15. The Wise Ones of Old
  16. Knowing the Eternal Law
  17. Rulers
  18. The Decline of Tao
  19. Realize the Simple Self
  20. The World and I
  21. Manifestations of Tao
  22. Futility of Contention
  23. Identification with Tao
  24. The Dregs and Tumors of Virtue
  25. The Four Eternal Models
  26. Heaviness and Lightness
  27. On Stealing the Light
  28. Keeping to the Female
  29. Warning Against Interference
  30. Warning Against the Use of Force
  31. Weapons of Evil
  32. Tao is Like the Sea
  33. Knowing Oneself
  34. The Great Tao Flows Everywhere
  35. The Peace of Tao
  36. The Rhythm of Life
  37. World Peace
  38. Degeneration
  39. Unity Through Complements
  40. The Principle of Reversion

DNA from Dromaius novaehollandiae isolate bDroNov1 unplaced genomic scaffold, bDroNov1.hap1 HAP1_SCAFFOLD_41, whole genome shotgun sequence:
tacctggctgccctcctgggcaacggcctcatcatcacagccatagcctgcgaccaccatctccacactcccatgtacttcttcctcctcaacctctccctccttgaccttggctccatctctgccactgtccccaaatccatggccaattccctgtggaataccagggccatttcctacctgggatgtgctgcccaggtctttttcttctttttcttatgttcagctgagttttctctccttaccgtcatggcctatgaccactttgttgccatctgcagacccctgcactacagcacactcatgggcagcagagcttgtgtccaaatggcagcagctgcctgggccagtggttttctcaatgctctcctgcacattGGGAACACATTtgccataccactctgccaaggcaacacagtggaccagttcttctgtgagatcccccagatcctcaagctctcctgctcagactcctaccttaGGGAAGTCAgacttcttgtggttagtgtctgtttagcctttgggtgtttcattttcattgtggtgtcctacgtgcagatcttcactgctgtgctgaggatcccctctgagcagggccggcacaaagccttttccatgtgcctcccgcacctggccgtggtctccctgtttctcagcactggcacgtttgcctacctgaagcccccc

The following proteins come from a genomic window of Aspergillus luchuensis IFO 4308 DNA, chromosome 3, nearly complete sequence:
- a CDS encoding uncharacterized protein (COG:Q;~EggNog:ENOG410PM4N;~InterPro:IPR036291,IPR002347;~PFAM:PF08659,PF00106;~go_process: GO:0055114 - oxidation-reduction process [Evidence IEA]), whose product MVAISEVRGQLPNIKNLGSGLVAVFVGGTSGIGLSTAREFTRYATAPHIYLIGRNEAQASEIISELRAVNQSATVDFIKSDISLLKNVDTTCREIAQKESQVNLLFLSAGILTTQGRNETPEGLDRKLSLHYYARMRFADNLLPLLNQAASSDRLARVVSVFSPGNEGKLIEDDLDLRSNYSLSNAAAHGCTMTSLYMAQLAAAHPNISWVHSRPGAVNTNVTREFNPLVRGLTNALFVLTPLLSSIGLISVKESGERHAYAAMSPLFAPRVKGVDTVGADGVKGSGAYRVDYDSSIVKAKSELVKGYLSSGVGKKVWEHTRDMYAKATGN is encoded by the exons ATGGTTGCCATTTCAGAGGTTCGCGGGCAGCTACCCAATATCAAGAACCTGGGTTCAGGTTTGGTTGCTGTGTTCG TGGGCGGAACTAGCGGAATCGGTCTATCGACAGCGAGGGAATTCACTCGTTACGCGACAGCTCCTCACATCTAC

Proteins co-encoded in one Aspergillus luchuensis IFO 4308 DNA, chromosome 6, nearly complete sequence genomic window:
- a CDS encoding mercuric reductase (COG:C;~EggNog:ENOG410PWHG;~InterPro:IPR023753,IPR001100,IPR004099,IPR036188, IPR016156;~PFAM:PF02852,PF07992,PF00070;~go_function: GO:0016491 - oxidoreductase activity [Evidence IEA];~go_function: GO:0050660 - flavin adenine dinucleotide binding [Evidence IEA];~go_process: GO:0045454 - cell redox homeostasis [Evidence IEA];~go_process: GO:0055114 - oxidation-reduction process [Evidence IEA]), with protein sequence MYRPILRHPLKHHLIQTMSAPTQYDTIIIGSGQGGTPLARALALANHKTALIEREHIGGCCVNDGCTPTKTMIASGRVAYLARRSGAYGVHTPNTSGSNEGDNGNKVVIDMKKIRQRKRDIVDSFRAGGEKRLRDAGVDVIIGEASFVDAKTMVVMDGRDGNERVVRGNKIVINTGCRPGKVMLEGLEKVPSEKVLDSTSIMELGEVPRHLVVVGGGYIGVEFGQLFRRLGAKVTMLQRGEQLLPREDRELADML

41. Qualities of the Taoist
  42. The Violent Man
  43. The Softest Substance
  44. Be Content
  45. Calm Quietude
  46. Racing Horses
  47. Pursuit of Knowledge
  48. Conquering the World by Inaction
  49. The People’s Hearts
  50. The Preserving of Life
  51. The Mystic Virtue
  52. Stealing the Absolute
  53. Brigandage
  54. The Individual and the State
  55. The Character of the Child
  56. Beyond Honor and Disgrace
  57. The Art of Government
  58. Unobtrusive Government
  59. Be Sparing
  60. Governing a Big Country
  61. Big and Small Countries
  62. The Good Man’s Treasure
  63. Difficult and Easy
  64. Beginning and End
  65. The Grand Harmony
  66. The Lords of the Ravines
  67. The Three Treasures
  68. The Virtue of Not-Contending
  69. Camouflage
  70. They Know Me Not
  71. Sick-Mindedness
  72. On Punishment (1)
  73. On Punishment (2)
  74. On Punishment (3)
  75. On Punishment (4)
  76. Hard and Soft
  77. Bending the Bow
  78. Nothing Weaker than Water
  79. Peace Settlements
  80. The Small Utopia
  81. The Way of Heaven